Most living organisms rely on double-stranded DNA (dsDNA) to store their genetic information and perpetuate themselves. This biological information has been considered as the main target of evolution. However, here we show that symmetries and patterns in the dsDNA sequence can emerge from the physical peculiarities of the dsDNA molecule itself and the maximum entropy principle alone, rather than from biological or environmental evolutionary pressure. The randomness justifies the human codon biases and context-dependent mutation patterns in human populations. Thus, the DNA ‘exceptional symmetries,’ emerged from the randomness, have to be taken into account when looking for the DNA encoded information. Our results suggest that the double helix energy constraints and, more generally, the physical properties of the dsDNA are the hard drivers of the overall DNA sequence architecture, whereas the selective biological processes act as soft drivers, which only under extraordinary circumstances overtake the overall entropy content of the genome.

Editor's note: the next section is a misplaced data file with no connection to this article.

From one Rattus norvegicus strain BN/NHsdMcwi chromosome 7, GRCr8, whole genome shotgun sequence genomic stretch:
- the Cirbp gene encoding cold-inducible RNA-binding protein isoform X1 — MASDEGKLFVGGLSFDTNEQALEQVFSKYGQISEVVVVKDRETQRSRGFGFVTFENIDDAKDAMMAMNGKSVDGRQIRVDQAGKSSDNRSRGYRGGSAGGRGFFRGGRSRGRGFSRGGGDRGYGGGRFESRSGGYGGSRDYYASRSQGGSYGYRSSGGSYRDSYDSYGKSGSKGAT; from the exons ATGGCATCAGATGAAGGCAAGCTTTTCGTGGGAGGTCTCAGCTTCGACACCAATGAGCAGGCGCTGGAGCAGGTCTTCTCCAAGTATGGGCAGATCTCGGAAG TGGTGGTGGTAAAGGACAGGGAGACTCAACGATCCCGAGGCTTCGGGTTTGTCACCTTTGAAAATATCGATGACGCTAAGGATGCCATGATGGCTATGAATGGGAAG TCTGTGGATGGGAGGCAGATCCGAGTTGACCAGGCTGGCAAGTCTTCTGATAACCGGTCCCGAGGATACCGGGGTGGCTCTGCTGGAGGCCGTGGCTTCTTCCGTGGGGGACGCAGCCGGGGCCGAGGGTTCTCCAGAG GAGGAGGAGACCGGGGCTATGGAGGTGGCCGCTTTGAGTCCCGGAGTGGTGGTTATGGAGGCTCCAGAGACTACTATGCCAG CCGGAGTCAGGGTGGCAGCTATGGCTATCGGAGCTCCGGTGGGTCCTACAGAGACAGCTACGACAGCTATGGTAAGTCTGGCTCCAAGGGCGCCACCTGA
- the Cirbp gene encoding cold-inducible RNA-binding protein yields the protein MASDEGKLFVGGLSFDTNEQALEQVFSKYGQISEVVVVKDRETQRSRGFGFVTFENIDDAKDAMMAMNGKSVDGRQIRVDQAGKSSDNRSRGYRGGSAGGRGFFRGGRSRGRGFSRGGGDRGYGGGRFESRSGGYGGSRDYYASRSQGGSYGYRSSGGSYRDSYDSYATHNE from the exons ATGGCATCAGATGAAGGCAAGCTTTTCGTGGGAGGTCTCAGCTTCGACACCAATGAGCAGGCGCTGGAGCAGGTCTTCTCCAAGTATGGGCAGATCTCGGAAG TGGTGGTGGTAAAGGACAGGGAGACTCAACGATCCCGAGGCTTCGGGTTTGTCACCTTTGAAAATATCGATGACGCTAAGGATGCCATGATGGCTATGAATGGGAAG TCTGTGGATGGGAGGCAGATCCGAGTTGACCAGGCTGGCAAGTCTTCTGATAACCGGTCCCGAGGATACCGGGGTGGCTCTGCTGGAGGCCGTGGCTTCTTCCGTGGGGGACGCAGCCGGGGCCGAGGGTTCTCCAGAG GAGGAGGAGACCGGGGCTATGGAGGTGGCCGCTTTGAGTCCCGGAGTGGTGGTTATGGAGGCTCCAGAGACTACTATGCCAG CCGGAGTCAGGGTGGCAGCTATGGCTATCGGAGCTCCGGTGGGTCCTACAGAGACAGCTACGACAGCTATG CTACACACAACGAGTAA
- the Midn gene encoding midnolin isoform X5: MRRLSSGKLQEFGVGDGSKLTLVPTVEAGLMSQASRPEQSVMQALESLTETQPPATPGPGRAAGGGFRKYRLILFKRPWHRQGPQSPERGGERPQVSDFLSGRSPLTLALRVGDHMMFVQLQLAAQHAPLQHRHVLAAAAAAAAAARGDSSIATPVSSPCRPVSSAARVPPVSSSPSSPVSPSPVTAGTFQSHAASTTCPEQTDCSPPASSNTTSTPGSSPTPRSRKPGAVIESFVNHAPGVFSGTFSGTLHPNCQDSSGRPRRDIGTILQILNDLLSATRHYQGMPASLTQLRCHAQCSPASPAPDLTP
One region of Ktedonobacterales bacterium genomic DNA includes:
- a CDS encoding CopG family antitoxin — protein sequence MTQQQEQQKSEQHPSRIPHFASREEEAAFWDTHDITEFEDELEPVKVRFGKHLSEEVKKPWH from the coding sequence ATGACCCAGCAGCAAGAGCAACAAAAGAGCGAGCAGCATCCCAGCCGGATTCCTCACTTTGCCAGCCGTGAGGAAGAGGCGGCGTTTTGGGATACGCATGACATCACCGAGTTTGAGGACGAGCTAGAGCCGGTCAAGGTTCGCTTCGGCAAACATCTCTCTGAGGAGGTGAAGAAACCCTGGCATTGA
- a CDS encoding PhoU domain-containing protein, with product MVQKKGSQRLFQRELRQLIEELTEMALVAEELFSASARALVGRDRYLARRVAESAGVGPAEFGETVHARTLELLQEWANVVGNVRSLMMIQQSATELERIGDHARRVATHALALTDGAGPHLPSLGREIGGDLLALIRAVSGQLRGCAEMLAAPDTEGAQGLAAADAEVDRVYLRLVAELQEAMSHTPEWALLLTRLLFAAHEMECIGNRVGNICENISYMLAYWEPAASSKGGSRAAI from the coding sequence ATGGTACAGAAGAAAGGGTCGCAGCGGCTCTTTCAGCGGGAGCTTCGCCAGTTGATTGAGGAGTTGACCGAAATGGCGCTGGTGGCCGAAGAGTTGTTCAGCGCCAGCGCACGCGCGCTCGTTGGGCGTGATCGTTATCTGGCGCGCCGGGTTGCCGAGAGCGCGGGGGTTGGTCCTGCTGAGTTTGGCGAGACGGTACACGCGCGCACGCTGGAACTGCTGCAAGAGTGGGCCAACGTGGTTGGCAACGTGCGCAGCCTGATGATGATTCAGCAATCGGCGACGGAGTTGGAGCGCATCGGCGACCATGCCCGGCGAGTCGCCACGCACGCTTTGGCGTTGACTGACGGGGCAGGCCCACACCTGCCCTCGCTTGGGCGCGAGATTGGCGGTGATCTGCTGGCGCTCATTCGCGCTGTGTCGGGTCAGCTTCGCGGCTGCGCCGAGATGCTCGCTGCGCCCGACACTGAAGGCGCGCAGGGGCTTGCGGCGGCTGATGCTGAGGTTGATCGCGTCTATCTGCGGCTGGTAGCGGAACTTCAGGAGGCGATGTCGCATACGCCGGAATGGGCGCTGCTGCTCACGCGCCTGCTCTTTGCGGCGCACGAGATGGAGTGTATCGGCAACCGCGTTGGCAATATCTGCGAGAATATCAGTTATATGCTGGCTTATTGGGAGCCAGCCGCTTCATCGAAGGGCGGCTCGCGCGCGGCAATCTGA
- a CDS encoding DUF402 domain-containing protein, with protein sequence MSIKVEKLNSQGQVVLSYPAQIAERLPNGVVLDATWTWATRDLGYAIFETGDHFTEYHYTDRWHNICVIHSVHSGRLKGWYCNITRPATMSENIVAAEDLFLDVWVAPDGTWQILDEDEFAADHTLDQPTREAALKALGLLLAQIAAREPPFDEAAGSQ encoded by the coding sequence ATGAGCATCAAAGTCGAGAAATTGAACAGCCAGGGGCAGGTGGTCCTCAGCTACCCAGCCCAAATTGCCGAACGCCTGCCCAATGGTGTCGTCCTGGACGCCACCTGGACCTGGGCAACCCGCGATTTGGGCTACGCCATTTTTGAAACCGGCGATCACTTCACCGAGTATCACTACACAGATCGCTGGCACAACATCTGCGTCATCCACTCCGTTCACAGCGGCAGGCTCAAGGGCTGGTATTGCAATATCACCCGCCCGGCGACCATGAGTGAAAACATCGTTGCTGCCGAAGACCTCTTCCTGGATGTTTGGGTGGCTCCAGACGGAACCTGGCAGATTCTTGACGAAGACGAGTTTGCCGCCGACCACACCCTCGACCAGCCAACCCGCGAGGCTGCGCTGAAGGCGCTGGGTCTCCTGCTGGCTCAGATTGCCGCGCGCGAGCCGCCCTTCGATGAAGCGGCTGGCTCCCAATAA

The biological information contained within a dsDNA genome, in terms of a linear sequence of nucleotides, has been traditionally considered as the main target of selective pressures and neutral drift [1–3]. However, in this information-centered perspective, certain emerging traits of the genetic code, such as symmetries between nucleotides abundance [4–7], codon preferences [8,9] and context-dependent mutation pattern , are difficult to explain. In 1950, Erwin Chargaff made the important observation that the four nucleotides composing a double helix of DNA (adenine, A; cytosine, C; guanine, G and thymine, T) are symmetrically abundant  (number of A = number of T and number of C = number of G). This symmetry, named Chargaff’s first parity rule, played a crucial role in the discovery, in 1953, of the double helix structure of DNA [12–14]. In 1968, Chargaff extended his original observation into the Chargaff’s second parity rule [15–17], which states that the same sets of identities found for a double helix DNA also hold on every single strand of the same molecule. In other words, in every single strand of a dsDNA genome, the number of adenines is almost equal to the number of thymines and the number of guanines is almost equal to the number of cytosines. This rule does not hold for single-stranded DNA (ssDNA), and it has been found to be globally valid for all the dsDNA genomes with the exception of mitochondria [18,19]. An updated confirmation of these previous observations is reported in Figure 1 and in Supplementary Table 1S available online at https://academic.oup.com/bib, based on all reference genomes downloaded from the NCBI repository (ftp://ftp.ncbi.nlm.nih.gov/genomes/).